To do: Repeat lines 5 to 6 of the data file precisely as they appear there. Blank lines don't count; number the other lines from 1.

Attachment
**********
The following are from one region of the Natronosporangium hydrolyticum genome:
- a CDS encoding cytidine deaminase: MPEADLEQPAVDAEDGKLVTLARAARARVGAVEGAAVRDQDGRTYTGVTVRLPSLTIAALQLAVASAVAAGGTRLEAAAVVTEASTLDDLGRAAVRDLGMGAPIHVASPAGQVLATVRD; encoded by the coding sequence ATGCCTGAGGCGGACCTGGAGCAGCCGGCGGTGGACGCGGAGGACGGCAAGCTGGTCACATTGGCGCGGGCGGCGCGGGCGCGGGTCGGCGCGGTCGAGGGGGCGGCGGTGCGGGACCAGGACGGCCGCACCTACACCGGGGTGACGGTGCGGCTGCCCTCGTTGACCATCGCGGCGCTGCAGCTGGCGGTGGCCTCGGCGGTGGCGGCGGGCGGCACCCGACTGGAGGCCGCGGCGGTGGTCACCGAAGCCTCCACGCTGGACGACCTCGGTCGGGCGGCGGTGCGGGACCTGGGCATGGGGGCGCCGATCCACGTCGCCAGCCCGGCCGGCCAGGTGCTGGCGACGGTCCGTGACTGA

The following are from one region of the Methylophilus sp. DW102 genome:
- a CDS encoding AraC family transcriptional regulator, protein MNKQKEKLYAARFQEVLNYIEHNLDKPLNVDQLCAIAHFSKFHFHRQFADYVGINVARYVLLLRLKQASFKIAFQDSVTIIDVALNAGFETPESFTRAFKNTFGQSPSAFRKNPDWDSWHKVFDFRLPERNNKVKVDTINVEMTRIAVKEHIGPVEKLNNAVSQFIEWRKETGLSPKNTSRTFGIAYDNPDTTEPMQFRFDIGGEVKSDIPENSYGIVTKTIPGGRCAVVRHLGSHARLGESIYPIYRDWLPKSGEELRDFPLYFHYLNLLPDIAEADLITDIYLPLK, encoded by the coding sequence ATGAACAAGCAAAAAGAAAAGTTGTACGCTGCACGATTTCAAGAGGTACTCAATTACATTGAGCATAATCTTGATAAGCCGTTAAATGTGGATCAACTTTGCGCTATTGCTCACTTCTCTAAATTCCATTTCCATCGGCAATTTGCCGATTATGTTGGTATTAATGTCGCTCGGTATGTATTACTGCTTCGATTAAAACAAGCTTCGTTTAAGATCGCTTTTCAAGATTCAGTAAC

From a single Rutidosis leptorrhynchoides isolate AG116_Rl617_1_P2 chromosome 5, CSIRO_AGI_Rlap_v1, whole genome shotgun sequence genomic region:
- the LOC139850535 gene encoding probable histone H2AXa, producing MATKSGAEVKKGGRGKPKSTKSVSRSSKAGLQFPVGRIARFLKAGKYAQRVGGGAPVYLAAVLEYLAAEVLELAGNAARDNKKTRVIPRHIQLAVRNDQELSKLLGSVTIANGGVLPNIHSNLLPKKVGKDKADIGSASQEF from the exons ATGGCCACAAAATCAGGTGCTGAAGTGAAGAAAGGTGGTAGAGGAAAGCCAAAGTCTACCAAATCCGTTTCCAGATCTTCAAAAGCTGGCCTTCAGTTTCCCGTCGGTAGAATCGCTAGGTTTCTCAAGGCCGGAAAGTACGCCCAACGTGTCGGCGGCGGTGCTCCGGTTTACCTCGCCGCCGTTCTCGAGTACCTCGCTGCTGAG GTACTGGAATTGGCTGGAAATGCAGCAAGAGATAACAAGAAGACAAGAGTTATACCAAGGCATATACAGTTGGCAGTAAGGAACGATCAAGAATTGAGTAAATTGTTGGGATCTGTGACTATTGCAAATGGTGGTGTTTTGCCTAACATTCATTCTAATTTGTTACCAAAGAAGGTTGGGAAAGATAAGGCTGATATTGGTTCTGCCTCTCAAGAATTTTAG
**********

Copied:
From a single Rutidosis leptorrhynchoides isolate AG116_Rl617_1_P2 chromosome 5, CSIRO_AGI_Rlap_v1, whole genome shotgun sequence genomic region:
- the LOC139850535 gene encoding probable histone H2AXa, producing MATKSGAEVKKGGRGKPKSTKSVSRSSKAGLQFPVGRIARFLKAGKYAQRVGGGAPVYLAAVLEYLAAEVLELAGNAARDNKKTRVIPRHIQLAVRNDQELSKLLGSVTIANGGVLPNIHSNLLPKKVGKDKADIGSASQEF from the exons ATGGCCACAAAATCAGGTGCTGAAGTGAAGAAAGGTGGTAGAGGAAAGCCAAAGTCTACCAAATCCGTTTCCAGATCTTCAAAAGCTGGCCTTCAGTTTCCCGTCGGTAGAATCGCTAGGTTTCTCAAGGCCGGAAAGTACGCCCAACGTGTCGGCGGCGGTGCTCCGGTTTACCTCGCCGCCGTTCTCGAGTACCTCGCTGCTGAG GTACTGGAATTGGCTGGAAATGCAGCAAGAGATAACAAGAAGACAAGAGTTATACCAAGGCATATACAGTTGGCAGTAAGGAACGATCAAGAATTGAGTAAATTGTTGGGATCTGTGACTATTGCAAATGGTGGTGTTTTGCCTAACATTCATTCTAATTTGTTACCAAAGAAGGTTGGGAAAGATAAGGCTGATATTGGTTCTGCCTCTCAAGAATTTTAG